performance is significantly improved through proper disk


So now you're wondering: What do the numbers mean? How do they
compare? Should I be dancing on roof tops or wringing my
dealer's neck?

A hard disk spins at 3600 revolutions per minute, or 60
revolutions per second. A track has 17 sectors of 512 bytes per
sector. This means that data passes under your drive's head at a
rate of 522,240 bytes per second. (This number is 768,000 for
RLL controllers with 25-sector tracks.) Your system will achieve
some fraction of this maximum possible rate as determined by the
number of rotations required to read or write each track.
522,240 (or 768,000) is divided by the number of revs per track
(as SPINTEST does) to calculate your drive's data transfer rate.

Since your system's performance is meaningful only when compared
to other properly and improperly interleaved systems, the
following table will give you a feeling for where the industry

1:1 - There is a controller which achieves 1:1, unfortunately
it lacks Error Correcting Code (ECC) which is critical
for reliable operation.

2:1 - Compaq machines achieve 2:1. Adaptec's 2070A RLL
controller can do 2:1 with an 8 Mhz machine even though
their low-level formatter stubbornly refuses to allow a
setting of less than 3 !

3:1 - Newer WD controllers and many other controllers will
handle 3:1. The Adaptec 2070A RLL controller will do
3:1 in a 4.77 Mhz machine.

4:1 - Older WD controllers need 4:1; original IBM XT
controllers can do 4:1 in an 8 Mhz machine. The AT&T
6300 Plus works best at 4:1 and WD's RLL controller can

only do 4:1.

5:1 - IBM's original XT controller can do 5:1 in a 4.77 Mhz XT
but comes interleaved at 6:1. The AT&T 6300 is best at
5:1 which increases overall throughput 400% over its

6:1 - Only the original IBM PC/XT seems to have been way out
here. These machines can be tightened up, and if it has
an inexpensive accelerator, it can probably run at 4:1
for 150% disk boost.

We have seen that WD controllers which miss at 3:1 will do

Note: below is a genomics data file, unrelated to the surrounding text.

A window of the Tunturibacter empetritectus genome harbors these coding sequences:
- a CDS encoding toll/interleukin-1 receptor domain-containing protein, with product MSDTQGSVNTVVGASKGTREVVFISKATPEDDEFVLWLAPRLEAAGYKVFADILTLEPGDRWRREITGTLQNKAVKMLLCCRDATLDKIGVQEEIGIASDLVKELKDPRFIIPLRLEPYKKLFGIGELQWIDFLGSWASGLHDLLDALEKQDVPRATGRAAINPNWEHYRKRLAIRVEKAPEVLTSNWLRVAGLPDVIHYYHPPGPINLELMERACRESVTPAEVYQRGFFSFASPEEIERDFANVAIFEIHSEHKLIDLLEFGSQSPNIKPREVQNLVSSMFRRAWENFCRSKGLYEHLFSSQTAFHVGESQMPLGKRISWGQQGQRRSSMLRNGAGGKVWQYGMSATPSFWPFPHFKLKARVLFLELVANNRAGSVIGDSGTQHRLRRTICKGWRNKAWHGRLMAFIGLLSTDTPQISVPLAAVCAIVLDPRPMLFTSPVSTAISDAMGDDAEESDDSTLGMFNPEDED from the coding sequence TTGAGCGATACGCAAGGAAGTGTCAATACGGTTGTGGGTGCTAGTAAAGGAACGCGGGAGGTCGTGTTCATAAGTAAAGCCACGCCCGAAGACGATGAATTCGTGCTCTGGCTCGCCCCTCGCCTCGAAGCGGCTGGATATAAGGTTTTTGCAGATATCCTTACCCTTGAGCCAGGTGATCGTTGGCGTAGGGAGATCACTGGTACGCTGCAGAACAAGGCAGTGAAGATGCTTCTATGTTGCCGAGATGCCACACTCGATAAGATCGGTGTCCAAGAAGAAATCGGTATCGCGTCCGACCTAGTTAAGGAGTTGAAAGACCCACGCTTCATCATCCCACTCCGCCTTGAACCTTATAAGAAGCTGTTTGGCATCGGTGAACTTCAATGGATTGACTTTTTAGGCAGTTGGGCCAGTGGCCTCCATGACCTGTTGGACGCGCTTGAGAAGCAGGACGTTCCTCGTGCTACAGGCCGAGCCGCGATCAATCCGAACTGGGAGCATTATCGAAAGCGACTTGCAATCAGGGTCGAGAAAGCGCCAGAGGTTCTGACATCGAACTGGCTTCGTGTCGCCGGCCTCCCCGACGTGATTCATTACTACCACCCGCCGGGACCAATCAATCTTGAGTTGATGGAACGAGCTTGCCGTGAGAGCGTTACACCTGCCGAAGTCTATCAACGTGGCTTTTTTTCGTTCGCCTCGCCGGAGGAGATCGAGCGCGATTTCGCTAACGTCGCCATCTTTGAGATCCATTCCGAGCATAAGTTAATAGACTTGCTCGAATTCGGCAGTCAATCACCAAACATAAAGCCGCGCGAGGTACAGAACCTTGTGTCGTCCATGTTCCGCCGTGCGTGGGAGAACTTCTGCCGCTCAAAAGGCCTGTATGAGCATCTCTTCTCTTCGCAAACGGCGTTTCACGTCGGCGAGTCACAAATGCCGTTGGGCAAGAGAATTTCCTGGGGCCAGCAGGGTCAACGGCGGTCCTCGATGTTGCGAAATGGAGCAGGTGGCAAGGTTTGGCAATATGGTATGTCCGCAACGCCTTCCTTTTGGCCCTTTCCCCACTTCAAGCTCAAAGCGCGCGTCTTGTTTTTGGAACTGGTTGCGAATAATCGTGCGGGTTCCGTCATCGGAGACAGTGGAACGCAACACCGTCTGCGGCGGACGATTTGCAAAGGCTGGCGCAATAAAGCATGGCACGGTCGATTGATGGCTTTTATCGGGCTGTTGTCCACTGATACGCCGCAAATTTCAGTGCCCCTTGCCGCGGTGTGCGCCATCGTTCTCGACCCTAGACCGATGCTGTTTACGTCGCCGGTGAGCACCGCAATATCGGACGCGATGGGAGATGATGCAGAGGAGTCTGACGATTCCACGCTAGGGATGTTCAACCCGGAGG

beautifully at 4:1. Several InfoWorld readers have independently
confirmed that AT&T machines (with WD controllers) perform best
at the very loose interleave of 6:1. Even the old true blue IBM
controller which rns at 6:1 can always do 5:1, and even 4:1 in a
faster than 4.77 Mhz machine.


What system factors influence and determine the optimal
interleave setting for any given set of equipment? After a
sector of data has been read, it must be moved from the
controller's on-board buffer into the computer. This is done
with a process known as DMA (Direct Memory Access). The time

required to transfer the sector determines how soon the
controller will be ready to read the next sector. For this
reason add-in Accelerator "Turbo" Cards do not generally change a
machine's optimum interleave since the main system clock speed,
which continues to control DMA memory accesses, is not changed.
The less expensive "Speed Booster" products which alter the basic
system clock timing DO have a tremendous impact on optimal
interleave by running the DMA faster and thus moving the data in
and out faster.


When we began these experiments we had no idea that so many IBM
and compatible personal computers were so poorly interleaved.
Changing a hard disk's sector interleave "manually" requires
first backing-up all hard disk data onto some secure medium.
Then a low-level re-formatting is performed. This unfortunately
messy process requires the use of the DOS DEBUG command to poke
hexadecimal values into the 8088's machine registers and start
the low-level format. After this, the DOS FDISK and FORMAT
commands must be run to prepare the disk to receive the backed up
data--which must then be copied back to the drive.

Then, if the experimentally chosen interleave was not correct,
most of the process would have to be repeated with a different
trial interleave factor.

Gibson Research Corp., responding to the clear need for a better
solution to the task of hard disk sector interleaving
optimization has completely automated and streamlined this "re-
interleaving" process with a product which was designed
specifically to meet this need.

This software product quickly determines the optimal setting for
any disk of any size in any system with any clock rate. Once
determined, the existing interleave of the disk can be RESET
while leaving all data intact and in place! The product also
performs several other useful hard disk utility functions which
have never before been available. Check the information enclosed
with this guide for current product availablity and ordering
details. [See NOTE below.]




June 7, 1987

The printed listing for the SPINTEST and SPINTIME programs are
not reproduced here because both the .BAS and .COM versions are
available as accompaniments to this text file contained in ARC

Copies of the software (Hard Disk Re-Interleaving), noted in the
final paragraph of the above text, may be obtained directly by
advance payment of $29 per copy plus $1.50, per order, for
shipping and handling, from:

Box 6024
Irvine, CA 92716

(Steve Gibson writes a regular column, "Tech Talk", for
InfoWorld, The PC News Weekly. The columns on the interleave
factor were published in issues Vol. 8, No. 50, December 15, 1986
and Vol. 8, No. 52, December 29, l986.)